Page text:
Monday, September 12, 2011

Glendi, A Greek Celebration (Dancing as a Spectator Sport, Part 2)

A yearly ritual of mine is to go to the Glendi (Greek Festival) held at the Greek Cultural Center in my area. This event draws crowds from miles around; there is authentic Greek food, music and dancing. It lasts for three days and is always held on the second weekend of September.

A band plays on Saturdays and Sundays, and Saturday night, especially is party night, with large groups of people dancing Syrtos, Hasapiko, and Tsamikos until the the band packs up shortly before 11 p.m. The Glendi is less crazy on Sundays, so there is much more room to dance; the party crowd from the evening before is just too tired, and perhaps a little hung over :)

Live music is what draws people to the festival, and the band performs in this video, along with my friends doing the Syrtos, the most popular Greek dance.

One of the highlights of the festival is the performance of the young dancers from St. George Greek Orthodox Church. They give several performances on Saturdays and Sundays and they are very good. Here are some videos I took of them on Sunday afternoon.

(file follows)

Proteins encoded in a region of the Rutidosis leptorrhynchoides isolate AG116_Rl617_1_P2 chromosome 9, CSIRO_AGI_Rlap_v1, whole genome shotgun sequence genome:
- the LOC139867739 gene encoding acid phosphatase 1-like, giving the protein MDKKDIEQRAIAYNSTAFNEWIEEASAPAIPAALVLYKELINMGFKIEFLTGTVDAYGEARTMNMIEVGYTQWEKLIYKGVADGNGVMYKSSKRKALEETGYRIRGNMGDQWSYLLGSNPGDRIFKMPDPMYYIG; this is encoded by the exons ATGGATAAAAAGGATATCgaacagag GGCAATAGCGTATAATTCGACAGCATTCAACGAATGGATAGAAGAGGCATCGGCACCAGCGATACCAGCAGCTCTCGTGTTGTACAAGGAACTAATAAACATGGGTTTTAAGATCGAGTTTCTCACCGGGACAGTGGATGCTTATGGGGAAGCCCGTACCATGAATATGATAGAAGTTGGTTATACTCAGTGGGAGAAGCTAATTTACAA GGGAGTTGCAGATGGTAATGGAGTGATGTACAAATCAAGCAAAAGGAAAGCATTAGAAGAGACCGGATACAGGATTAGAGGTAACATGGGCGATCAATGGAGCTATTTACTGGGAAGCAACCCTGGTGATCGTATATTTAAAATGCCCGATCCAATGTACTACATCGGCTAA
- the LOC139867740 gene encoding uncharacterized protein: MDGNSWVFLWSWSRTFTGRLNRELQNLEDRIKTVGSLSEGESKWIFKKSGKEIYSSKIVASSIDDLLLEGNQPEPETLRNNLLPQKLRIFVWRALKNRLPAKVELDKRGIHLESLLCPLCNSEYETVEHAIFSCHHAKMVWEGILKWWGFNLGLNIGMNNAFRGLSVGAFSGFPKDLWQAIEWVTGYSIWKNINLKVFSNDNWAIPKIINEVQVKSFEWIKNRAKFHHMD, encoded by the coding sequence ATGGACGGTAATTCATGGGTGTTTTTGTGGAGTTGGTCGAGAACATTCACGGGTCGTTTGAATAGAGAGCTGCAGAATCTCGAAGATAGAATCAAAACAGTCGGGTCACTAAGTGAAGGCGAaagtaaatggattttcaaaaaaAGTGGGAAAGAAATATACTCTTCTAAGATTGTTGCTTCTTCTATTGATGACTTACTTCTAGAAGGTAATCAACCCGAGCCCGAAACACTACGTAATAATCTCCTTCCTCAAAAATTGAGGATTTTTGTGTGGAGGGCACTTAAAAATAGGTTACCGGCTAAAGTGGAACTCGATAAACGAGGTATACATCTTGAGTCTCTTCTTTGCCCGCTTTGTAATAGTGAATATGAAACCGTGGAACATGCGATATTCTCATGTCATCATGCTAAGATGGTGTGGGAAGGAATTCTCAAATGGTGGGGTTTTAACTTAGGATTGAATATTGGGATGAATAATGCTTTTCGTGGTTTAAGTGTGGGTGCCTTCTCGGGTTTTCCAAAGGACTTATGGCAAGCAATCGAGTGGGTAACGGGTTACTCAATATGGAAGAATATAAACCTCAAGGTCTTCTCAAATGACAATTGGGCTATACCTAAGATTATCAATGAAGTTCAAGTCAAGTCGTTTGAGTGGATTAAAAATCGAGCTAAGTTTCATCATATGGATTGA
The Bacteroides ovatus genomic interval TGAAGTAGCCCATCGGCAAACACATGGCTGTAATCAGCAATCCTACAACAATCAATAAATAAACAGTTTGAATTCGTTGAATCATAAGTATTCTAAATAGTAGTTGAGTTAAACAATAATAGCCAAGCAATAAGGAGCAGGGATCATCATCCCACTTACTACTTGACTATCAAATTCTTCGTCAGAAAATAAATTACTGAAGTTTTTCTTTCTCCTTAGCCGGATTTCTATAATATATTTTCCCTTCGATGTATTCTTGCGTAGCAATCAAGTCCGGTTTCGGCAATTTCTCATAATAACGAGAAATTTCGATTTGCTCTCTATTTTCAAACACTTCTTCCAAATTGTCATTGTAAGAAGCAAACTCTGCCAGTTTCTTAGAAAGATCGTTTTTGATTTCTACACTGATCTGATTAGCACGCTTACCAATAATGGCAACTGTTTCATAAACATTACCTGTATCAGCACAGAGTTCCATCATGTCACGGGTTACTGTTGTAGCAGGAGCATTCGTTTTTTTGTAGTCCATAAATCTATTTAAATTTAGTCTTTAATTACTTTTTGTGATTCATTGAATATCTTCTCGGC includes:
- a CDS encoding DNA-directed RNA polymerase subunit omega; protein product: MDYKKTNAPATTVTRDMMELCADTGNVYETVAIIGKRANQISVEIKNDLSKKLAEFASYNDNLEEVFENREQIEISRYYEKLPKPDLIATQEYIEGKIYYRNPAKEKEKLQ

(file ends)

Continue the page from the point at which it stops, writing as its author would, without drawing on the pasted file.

The first dance (Syrtos) done to some very modern music...notice the little kids at the end of the line.

This is Pentozali, a dance from the largest Greek island, Crete.

For some background on Pentozali, read:

This dance looks and sounds (almost) Bulgarian, its name is Zonaradikos, the Bulgarian version is Pravo Horo. There is a Thrace in Greece, and a Thrace in Bulgaria, and those are the regions where this dance originated. Zonaradikos is usually done with the dancers holding on to each other's belts (Zonaria is the Greek word for belt), but these young people are using a "basket hold" instead.

For information on Zonaradikos read:

If you enjoyed this you may also like:

Dancing as a Spectator Sport:

Bulgarian Dances and Their Greek Relatives:

Folklore, Food and Fun at Festivals:

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